Despite attempts to change their tone, the ICB insisted they stand by nine “Key Principles” of the new contractual scheme. They also claim that it was now too late to separate out this controversial new scheme from the April 1st new contract for GPs – before changing their minds two weeks later.

On 27th February, the LMC responded in detail to the ICB responses to its original questions. On all counts counts, the ICB’s answers have ignored their questions, been inadequate, or do not allay their fears.

On multiple grounds of safety, legality and duty-of-care, the London Medical Council advised Surgeries in North West London to think very carefully before they decided to cooperate with the ICB plans.

Five things at least are in principle wrong with the NWL ICB proposal, which remains the ICB plan

  • It takes away equal access for all patients to be cared for by their GPs, a founding principle of the NHS, and impacts equalities.
  • It risks patients’ health because care coordinators are not clinicians, without medical training to assess a patient’s needs, even if they have access to that patient’s medical histories.
  • It divides patients into two nonsensical categories – “same day urgent” or “complex” – and puts the responsibility for deciding this on non-clinical staff and patients themselves.
  • No extra staff or premises are supplied or funded for these remote hubs, but will be subtracted from GP Surgeries.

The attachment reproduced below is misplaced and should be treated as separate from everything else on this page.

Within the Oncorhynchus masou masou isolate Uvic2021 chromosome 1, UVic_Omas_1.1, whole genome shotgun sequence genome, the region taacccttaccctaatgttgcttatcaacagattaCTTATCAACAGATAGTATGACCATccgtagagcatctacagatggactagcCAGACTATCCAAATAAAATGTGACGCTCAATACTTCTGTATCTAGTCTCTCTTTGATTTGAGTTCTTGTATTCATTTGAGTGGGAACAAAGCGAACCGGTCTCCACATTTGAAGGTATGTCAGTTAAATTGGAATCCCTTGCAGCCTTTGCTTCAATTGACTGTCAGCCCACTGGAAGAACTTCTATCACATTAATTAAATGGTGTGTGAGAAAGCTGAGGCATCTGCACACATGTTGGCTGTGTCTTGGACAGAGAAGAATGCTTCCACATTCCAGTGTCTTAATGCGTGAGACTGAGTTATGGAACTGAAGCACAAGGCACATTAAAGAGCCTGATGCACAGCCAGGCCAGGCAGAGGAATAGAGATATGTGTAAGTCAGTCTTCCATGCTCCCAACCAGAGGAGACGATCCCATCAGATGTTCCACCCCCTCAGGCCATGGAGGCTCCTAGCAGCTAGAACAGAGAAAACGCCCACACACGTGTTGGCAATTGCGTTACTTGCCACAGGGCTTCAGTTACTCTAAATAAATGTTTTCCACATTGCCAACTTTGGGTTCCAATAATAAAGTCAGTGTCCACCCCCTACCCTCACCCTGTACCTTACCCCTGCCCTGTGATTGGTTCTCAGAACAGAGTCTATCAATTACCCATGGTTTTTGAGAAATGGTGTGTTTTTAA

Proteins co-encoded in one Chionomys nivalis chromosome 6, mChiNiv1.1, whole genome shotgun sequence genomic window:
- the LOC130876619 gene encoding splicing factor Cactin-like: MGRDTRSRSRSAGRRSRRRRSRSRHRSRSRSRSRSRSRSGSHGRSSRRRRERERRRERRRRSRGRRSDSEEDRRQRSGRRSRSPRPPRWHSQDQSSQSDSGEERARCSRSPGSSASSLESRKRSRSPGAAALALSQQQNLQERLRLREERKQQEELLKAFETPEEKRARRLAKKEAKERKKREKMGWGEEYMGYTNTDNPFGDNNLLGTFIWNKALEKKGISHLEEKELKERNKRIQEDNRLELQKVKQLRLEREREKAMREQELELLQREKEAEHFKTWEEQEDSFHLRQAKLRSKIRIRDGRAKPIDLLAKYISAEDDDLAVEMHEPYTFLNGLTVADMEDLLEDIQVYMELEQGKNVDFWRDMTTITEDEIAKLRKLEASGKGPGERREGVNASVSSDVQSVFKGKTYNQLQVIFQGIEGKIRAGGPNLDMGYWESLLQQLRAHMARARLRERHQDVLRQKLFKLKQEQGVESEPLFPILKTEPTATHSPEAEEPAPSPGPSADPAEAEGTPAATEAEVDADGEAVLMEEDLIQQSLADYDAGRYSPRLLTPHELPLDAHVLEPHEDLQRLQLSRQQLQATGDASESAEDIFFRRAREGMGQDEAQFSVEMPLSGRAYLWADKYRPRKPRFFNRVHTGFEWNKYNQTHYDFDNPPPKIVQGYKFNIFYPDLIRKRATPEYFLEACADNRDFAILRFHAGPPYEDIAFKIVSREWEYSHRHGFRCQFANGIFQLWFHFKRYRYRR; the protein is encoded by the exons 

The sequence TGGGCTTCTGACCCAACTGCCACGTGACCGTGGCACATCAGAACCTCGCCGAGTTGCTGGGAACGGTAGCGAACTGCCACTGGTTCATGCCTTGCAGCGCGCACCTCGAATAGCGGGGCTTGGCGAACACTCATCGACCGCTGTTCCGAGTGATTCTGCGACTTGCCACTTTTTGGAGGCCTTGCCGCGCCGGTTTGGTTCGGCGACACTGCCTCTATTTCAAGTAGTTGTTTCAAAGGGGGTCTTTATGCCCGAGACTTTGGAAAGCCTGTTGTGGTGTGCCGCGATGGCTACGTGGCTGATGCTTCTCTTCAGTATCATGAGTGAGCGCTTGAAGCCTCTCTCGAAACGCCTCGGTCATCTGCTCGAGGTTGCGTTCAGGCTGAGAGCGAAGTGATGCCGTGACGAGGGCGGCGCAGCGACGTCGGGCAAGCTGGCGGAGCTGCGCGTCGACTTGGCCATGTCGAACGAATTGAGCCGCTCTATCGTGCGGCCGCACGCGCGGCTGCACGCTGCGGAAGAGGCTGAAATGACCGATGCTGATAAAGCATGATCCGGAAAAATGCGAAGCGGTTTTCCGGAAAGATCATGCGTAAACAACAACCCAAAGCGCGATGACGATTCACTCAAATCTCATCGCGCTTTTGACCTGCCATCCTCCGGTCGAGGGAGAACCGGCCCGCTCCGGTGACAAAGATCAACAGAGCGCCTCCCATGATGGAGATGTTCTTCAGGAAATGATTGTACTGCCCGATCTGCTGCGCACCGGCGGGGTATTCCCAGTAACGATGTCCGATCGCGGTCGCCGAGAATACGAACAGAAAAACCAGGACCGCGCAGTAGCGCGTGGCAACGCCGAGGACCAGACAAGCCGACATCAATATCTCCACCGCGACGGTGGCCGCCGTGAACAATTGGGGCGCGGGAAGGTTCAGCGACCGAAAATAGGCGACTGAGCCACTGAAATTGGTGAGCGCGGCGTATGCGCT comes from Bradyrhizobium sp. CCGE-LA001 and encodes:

• It leaves many GPs with grave safety concerns for their patients.

In a superb article in The British Medical Journal (February 13th), Oxford GP and educator Dr Helen Salisbury highlights what will be lost so dangerously by the new scheme:

“It’s a spectacularly bad idea … it throws continuity of care and the importance of the doctor-patient long term relationship to the wolves. A good doctor-patient relationship is built up over multiple encounters, some of which may initially seem trivial but all of which add up to a solid base, which can be built on when the going gets tough.” (Dr Helen Salisbury)

A massive change … with no consultation

North West London ICB have ridden a coach and horses through its own policy document, Working with people and communities North West London ICB public involvement strategy 2022-25.

In this document, NWL ICB promised ‘to avoid “top down” policy making and service development’, that residents ‘will be involved in key decisions that affect you’, ‘to co-design our future strategies with people and communities’, and to provide ‘timely … transparent’ communication to the people they serve.

Unless the people of North West London make their voices heard loudly during 2024:

  • the majority people will suddenly find themselves barred from continuity of care with doctors whom they know and who know them;
  • patients’ health will be put at risk by being assessed by non-doctors operating with only limited medical supervision;
  • our family doctor’s surgeries will be stripped of staff and resources to become, in effect, refer-in services solely for patients deemed complexly sick.